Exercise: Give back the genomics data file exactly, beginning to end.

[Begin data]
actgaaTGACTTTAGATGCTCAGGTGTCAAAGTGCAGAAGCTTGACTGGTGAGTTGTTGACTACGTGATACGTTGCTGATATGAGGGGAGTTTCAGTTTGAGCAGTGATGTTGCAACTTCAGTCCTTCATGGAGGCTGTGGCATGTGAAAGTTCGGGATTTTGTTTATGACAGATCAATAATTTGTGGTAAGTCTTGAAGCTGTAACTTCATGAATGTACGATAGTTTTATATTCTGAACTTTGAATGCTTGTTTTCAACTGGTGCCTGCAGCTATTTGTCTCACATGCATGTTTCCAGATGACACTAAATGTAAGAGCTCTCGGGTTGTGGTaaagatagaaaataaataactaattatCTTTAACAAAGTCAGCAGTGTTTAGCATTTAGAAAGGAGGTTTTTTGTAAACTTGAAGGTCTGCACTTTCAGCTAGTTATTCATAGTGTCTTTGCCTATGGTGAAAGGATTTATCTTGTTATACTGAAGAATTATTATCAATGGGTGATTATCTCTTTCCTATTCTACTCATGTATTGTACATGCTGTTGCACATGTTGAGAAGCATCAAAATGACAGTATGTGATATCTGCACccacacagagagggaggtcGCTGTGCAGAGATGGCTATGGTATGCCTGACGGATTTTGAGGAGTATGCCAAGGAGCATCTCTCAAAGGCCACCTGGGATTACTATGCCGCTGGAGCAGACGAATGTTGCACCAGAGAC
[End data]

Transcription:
actgaaTGACTTTAGATGCTCAGGTGTCAAAGTGCAGAAGCTTGACTGGTGAGTTGTTGACTACGTGATACGTTGCTGATATGAGGGGAGTTTCAGTTTGAGCAGTGATGTTGCAACTTCAGTCCTTCATGGAGGCTGTGGCATGTGAAAGTTCGGGATTTTGTTTATGACAGATCAATAATTTGTGGTAAGTCTTGAAGCTGTAACTTCATGAATGTACGATAGTTTTATATTCTGAACTTTGAATGCTTGTTTTCAACTGGTGCCTGCAGCTATTTGTCTCACATGCATGTTTCCAGATGACACTAAATGTAAGAGCTCTCGGGTTGTGGTaaagatagaaaataaataactaattatCTTTAACAAAGTCAGCAGTGTTTAGCATTTAGAAAGGAGGTTTTTTGTAAACTTGAAGGTCTGCACTTTCAGCTAGTTATTCATAGTGTCTTTGCCTATGGTGAAAGGATTTATCTTGTTATACTGAAGAATTATTATCAATGGGTGATTATCTCTTTCCTATTCTACTCATGTATTGTACATGCTGTTGCACATGTTGAGAAGCATCAAAATGACAGTATGTGATATCTGCACccacacagagagggaggtcGCTGTGCAGAGATGGCTATGGTATGCCTGACGGATTTTGAGGAGTATGCCAAGGAGCATCTCTCAAAGGCCACCTGGGATTACTATGCCGCTGGAGCAGACGAATGTTGCACCAGAGAC